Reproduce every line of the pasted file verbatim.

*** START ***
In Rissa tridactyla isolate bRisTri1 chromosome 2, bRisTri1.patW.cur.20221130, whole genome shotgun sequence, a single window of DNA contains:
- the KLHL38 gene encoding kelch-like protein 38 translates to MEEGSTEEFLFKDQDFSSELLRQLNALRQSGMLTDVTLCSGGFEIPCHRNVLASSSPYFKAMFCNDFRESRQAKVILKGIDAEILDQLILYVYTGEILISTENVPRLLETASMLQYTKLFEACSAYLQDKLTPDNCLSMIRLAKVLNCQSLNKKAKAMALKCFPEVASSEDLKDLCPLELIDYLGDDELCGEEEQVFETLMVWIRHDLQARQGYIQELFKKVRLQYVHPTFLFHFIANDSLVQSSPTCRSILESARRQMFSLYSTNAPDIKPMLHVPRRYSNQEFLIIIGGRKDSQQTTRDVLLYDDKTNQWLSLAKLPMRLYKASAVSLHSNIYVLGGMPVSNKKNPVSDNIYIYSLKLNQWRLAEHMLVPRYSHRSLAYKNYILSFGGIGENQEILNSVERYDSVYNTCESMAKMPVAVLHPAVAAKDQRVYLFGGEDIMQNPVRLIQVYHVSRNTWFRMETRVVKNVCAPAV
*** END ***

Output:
In Rissa tridactyla isolate bRisTri1 chromosome 2, bRisTri1.patW.cur.20221130, whole genome shotgun sequence, a single window of DNA contains:
- the KLHL38 gene encoding kelch-like protein 38 translates to MEEGSTEEFLFKDQDFSSELLRQLNALRQSGMLTDVTLCSGGFEIPCHRNVLASSSPYFKAMFCNDFRESRQAKVILKGIDAEILDQLILYVYTGEILISTENVPRLLETASMLQYTKLFEACSAYLQDKLTPDNCLSMIRLAKVLNCQSLNKKAKAMALKCFPEVASSEDLKDLCPLELIDYLGDDELCGEEEQVFETLMVWIRHDLQARQGYIQELFKKVRLQYVHPTFLFHFIANDSLVQSSPTCRSILESARRQMFSLYSTNAPDIKPMLHVPRRYSNQEFLIIIGGRKDSQQTTRDVLLYDDKTNQWLSLAKLPMRLYKASAVSLHSNIYVLGGMPVSNKKNPVSDNIYIYSLKLNQWRLAEHMLVPRYSHRSLAYKNYILSFGGIGENQEILNSVERYDSVYNTCESMAKMPVAVLHPAVAAKDQRVYLFGGEDIMQNPVRLIQVYHVSRNTWFRMETRVVKNVCAPAV